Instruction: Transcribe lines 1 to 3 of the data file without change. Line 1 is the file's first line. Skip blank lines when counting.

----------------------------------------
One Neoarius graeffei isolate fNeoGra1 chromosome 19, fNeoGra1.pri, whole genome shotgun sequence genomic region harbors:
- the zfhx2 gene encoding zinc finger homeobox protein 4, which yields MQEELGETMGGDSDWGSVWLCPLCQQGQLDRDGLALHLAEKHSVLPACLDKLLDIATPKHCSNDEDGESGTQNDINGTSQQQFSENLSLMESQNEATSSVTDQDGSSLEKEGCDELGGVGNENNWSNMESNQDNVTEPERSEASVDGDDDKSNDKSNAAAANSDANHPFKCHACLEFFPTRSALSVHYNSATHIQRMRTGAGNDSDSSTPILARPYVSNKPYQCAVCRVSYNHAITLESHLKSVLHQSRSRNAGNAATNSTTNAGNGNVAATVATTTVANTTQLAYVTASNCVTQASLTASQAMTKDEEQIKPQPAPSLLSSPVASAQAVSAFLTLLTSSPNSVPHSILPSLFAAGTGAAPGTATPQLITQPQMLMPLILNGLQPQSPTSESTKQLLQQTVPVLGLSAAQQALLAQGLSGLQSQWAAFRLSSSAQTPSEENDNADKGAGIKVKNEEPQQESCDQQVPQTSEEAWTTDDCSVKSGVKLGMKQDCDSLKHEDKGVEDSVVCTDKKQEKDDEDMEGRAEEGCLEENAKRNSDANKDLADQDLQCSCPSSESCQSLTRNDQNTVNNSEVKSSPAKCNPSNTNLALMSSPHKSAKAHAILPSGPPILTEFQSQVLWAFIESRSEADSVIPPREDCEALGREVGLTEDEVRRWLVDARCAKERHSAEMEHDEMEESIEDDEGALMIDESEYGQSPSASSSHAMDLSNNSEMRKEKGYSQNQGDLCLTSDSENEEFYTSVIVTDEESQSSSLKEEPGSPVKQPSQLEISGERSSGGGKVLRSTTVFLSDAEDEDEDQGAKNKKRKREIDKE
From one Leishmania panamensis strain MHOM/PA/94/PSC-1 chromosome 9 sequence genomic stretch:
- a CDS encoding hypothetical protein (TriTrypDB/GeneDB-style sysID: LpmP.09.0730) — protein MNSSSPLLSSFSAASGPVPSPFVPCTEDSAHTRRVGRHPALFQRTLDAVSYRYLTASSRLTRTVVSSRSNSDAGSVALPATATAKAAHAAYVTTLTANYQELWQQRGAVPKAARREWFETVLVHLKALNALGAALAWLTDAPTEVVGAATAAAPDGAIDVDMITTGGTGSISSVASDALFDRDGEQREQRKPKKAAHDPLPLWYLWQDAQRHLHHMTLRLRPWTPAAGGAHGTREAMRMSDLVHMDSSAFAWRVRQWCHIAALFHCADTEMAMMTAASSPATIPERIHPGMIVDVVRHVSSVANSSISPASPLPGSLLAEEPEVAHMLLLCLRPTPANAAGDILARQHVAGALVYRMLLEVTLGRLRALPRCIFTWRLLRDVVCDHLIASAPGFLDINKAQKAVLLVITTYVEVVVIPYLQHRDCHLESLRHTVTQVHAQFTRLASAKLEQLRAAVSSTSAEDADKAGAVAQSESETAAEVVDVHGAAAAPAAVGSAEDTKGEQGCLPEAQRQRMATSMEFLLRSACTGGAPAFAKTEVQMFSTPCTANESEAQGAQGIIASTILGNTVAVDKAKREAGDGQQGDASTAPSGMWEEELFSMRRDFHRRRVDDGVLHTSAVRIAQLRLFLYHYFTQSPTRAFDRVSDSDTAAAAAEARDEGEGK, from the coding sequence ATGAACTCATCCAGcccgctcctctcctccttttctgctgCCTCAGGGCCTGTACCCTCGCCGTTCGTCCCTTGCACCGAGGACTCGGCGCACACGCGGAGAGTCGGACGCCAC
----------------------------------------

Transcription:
One Neoarius graeffei isolate fNeoGra1 chromosome 19, fNeoGra1.pri, whole genome shotgun sequence genomic region harbors:
- the zfhx2 gene encoding zinc finger homeobox protein 4, which yields MQEELGETMGGDSDWGSVWLCPLCQQGQLDRDGLALHLAEKHSVLPACLDKLLDIATPKHCSNDEDGESGTQNDINGTSQQQFSENLSLMESQNEATSSVTDQDGSSLEKEGCDELGGVGNENNWSNMESNQDNVTEPERSEASVDGDDDKSNDKSNAAAANSDANHPFKCHACLEFFPTRSALSVHYNSATHIQRMRTGAGNDSDSSTPILARPYVSNKPYQCAVCRVSYNHAITLESHLKSVLHQSRSRNAGNAATNSTTNAGNGNVAATVATTTVANTTQLAYVTASNCVTQASLTASQAMTKDEEQIKPQPAPSLLSSPVASAQAVSAFLTLLTSSPNSVPHSILPSLFAAGTGAAPGTATPQLITQPQMLMPLILNGLQPQSPTSESTKQLLQQTVPVLGLSAAQQALLAQGLSGLQSQWAAFRLSSSAQTPSEENDNADKGAGIKVKNEEPQQESCDQQVPQTSEEAWTTDDCSVKSGVKLGMKQDCDSLKHEDKGVEDSVVCTDKKQEKDDEDMEGRAEEGCLEENAKRNSDANKDLADQDLQCSCPSSESCQSLTRNDQNTVNNSEVKSSPAKCNPSNTNLALMSSPHKSAKAHAILPSGPPILTEFQSQVLWAFIESRSEADSVIPPREDCEALGREVGLTEDEVRRWLVDARCAKERHSAEMEHDEMEESIEDDEGALMIDESEYGQSPSASSSHAMDLSNNSEMRKEKGYSQNQGDLCLTSDSENEEFYTSVIVTDEESQSSSLKEEPGSPVKQPSQLEISGERSSGGGKVLRSTTVFLSDAEDEDEDQGAKNKKRKREIDKE
From one Leishmania panamensis strain MHOM/PA/94/PSC-1 chromosome 9 sequence genomic stretch: